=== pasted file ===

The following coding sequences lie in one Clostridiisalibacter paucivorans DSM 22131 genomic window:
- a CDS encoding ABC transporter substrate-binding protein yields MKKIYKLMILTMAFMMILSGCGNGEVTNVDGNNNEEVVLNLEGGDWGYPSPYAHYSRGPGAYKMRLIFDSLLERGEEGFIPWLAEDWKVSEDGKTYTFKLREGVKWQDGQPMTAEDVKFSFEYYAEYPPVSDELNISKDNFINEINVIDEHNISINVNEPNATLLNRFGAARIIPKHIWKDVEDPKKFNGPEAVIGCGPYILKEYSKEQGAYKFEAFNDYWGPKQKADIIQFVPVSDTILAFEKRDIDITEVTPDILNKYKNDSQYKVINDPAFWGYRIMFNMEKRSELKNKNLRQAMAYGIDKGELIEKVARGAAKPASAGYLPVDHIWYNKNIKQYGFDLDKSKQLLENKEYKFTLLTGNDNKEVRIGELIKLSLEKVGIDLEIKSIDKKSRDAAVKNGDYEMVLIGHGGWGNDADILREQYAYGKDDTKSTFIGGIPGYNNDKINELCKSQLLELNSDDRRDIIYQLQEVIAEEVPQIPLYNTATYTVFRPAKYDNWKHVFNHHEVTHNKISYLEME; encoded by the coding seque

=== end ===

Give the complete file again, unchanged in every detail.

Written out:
The following coding sequences lie in one Clostridiisalibacter paucivorans DSM 22131 genomic window:
- a CDS encoding ABC transporter substrate-binding protein yields MKKIYKLMILTMAFMMILSGCGNGEVTNVDGNNNEEVVLNLEGGDWGYPSPYAHYSRGPGAYKMRLIFDSLLERGEEGFIPWLAEDWKVSEDGKTYTFKLREGVKWQDGQPMTAEDVKFSFEYYAEYPPVSDELNISKDNFINEINVIDEHNISINVNEPNATLLNRFGAARIIPKHIWKDVEDPKKFNGPEAVIGCGPYILKEYSKEQGAYKFEAFNDYWGPKQKADIIQFVPVSDTILAFEKRDIDITEVTPDILNKYKNDSQYKVINDPAFWGYRIMFNMEKRSELKNKNLRQAMAYGIDKGELIEKVARGAAKPASAGYLPVDHIWYNKNIKQYGFDLDKSKQLLENKEYKFTLLTGNDNKEVRIGELIKLSLEKVGIDLEIKSIDKKSRDAAVKNGDYEMVLIGHGGWGNDADILREQYAYGKDDTKSTFIGGIPGYNNDKINELCKSQLLELNSDDRRDIIYQLQEVIAEEVPQIPLYNTATYTVFRPAKYDNWKHVFNHHEVTHNKISYLEME; encoded by the coding seque